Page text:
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Does the accountant HAVE to talk to me?

Discussion in 'Business Legal Issues' started by Propagate, 18th Jan, 2017.

  1. Propagate

    Propagate Member

    Joined:
    30th Aug, 2016
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    VIC
    Long story behind this, but the crux of it is I bought a business last year.

    There are a few things come to light last week from the companies past that means there is a substantial liability on the companies books that I was not made aware of when we made the deal.

    I'm covered in that the seller warranted in the sale contract that any issues arising from anything from prior sale date would fall back on him, and he has again stated such in an e-mail to me yesterday.

    However, the issue is that he is a bit of an idiot. He thinks he knows "everything", and as such, neglects to tell his accountant and solicitor things that he feels aren't important, but which generally are very important, which is why the current mess has arose.

    I have been communicating with him via e-mail so we have a paper trail, and I have been copying in his and my accountant in to ensure he is getting the full??? story.

    The vendor has now expressly asked me not to contact or copy in "his" accountant.

    Now, what I'd like to know is this, the account is strictly NOT speaking HIS accountant, it's the companies accountant, of which he is no longer a director or shareholder.

    So, the sale settled on 26th May 2016 and it came to light that no returns had been lodged for 2014 or 2015 financial years.

    The vendor set about instructing his accountant to lodge them and was expressly told by me NOT to lodge 2016 as that was now my responsibility.

    Needless to say, he has only just now got them lodged and has gone ahead and lodged 2016 too.

    So, the accountant that lodged the returns for the company for 2014, 2015 & 2016 was instructed to do so by the vendor on behalf of the company, but for 2016 he was no longer the director and had no authority to do so.

    Now that I am the director, can the accountant refuse to talk to me about the three returns? I want to sit down with him and go through where he got the information from to lodge the three returns but I don't think he wants to talk to me. As the director of the company though, does he have a legal obligation to? Or, is he still confidentially bound to the "person" that engaged him for the company?

    I don't want to get anyone off side just yet by explaining to the accountant that he should not have submitted the 2016 returns as he did so under NO authority of the company! But I will use that if I have to.

    Cheers.
     
  2. Propagate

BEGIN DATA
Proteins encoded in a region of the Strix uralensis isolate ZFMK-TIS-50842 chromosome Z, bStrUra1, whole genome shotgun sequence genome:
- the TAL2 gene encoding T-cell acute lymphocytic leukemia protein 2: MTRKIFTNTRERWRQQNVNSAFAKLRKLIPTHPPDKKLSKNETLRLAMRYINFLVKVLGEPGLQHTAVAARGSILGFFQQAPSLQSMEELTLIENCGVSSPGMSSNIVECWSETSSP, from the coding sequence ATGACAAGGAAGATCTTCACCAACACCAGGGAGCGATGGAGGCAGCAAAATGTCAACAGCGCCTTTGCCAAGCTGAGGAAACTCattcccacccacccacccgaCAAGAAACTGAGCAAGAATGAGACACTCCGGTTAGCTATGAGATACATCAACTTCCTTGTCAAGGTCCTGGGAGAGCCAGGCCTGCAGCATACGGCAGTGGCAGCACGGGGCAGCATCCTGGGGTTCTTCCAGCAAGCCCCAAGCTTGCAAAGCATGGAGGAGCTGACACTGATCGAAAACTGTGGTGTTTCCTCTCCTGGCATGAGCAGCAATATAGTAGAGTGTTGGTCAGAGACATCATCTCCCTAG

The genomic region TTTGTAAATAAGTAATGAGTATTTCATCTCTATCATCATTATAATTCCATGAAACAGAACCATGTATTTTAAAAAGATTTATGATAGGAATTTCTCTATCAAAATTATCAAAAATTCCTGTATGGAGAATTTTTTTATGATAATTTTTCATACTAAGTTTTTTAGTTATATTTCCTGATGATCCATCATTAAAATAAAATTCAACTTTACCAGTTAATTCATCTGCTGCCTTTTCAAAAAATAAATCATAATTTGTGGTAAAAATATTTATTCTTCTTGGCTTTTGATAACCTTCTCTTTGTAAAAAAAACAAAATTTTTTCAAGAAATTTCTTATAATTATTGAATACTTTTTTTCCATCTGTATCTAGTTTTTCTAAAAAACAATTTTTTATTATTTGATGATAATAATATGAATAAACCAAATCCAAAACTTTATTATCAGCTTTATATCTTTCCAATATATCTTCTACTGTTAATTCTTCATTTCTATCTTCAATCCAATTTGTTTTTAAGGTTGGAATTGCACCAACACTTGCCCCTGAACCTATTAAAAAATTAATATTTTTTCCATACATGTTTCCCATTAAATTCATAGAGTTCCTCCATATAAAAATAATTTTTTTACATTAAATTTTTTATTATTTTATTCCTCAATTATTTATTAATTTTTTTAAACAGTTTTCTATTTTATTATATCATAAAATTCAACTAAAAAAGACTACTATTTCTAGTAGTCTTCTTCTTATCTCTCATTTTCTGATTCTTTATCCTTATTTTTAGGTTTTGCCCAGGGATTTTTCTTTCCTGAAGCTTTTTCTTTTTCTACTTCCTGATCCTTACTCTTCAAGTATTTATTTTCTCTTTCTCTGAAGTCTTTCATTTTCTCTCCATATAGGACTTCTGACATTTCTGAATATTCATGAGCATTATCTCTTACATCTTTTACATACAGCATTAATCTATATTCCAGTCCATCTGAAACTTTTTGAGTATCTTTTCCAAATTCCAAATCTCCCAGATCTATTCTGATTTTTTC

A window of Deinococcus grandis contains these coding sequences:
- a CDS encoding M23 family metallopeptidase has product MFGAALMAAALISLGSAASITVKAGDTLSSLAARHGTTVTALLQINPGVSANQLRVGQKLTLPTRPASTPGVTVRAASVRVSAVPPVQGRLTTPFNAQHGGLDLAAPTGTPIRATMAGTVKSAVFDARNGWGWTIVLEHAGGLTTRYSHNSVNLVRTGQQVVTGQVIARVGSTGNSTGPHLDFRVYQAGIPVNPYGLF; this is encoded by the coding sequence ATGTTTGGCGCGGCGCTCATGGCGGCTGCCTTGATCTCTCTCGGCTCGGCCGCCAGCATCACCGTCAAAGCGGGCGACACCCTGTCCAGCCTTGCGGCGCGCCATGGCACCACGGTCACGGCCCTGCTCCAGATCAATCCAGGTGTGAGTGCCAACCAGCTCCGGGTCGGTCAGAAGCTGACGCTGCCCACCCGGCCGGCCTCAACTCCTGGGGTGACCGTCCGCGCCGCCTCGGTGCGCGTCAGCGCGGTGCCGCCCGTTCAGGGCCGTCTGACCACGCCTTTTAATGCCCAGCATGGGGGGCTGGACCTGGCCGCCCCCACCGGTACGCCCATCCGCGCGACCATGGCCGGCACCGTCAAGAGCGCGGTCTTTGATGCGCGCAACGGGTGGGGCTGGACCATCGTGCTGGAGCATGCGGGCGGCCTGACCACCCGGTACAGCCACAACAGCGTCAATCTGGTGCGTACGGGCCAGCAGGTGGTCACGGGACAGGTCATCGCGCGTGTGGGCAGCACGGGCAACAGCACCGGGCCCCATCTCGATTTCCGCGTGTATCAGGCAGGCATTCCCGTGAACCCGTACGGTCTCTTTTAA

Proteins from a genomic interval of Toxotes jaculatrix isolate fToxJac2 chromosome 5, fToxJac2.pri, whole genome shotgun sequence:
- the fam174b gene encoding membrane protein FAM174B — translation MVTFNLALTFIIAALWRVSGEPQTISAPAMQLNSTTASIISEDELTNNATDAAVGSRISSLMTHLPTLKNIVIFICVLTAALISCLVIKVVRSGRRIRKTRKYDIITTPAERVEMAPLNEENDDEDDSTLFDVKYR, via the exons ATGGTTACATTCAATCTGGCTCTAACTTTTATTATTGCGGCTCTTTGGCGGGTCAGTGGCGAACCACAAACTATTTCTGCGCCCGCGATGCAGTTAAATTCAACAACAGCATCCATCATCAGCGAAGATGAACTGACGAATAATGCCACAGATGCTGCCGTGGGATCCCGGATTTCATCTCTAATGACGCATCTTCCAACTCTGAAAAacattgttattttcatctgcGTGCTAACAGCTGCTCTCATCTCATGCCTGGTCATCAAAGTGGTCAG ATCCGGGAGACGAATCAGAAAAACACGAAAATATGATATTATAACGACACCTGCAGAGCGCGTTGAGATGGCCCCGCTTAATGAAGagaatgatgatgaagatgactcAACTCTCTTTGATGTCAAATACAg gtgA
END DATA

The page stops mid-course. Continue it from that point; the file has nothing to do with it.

Propagate Member

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    All good, he has decided to talk to me, we have the start of some progress.

    Would be interested to know the legalities of whether he has to or not still though.
     
    Simon Hampel likes this.
  3. Terry_w

    Terry_w Active Member

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    Sounds like you purchased shares in the company. The previous owner of the shares is no longer owner and is no longer director so he has no authority to talk to the accountant at all about the company or its financials. This is the case even for the prior year financials of the company.
     
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  4. Propagate

    Propagate Member

    Joined:
    30th Aug, 2016
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    Thanks @Terry_w that's what I thought. Yes, I bought out 100% of the shares. Trouble is, the ex owner "thinks" HE is the company.... he's a very hard guy to deal with, not so much in that he won't talk to me more that he just thinks he knows eveything, it's so frustrating.

    The good news is his acountant is now talking to me and my acountant, and I think I have enough info to get it all properly sorted now without having to deal with the ex owner much more.
     
  5. Terry_w

    Terry_w Active Member

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    Prob best to try to keep the old owner onside as much as you can so that he can pay any liability of the company without too much resistance.
     
  6. Paul@PFI

    Paul@PFI Member

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    Sydney
    The Director at that time is the authority to lodge . NOT the Director today. A company does not authorise a thing a Director does. If you acquired the company you must re-engage him and he cannot divulge a thing to the former owner. Its complex and crosses ethical issues. As a consequence he may sack his client. So he may refuse your work. He is allowed to.

    This is basic Corporations Law. He can decline to speak to you but ethically may have to explain his position as you are his new client provided he agrees to retain the engagement. He could sack you.

    Better if you meet and ask his position and seek his support to work on your terms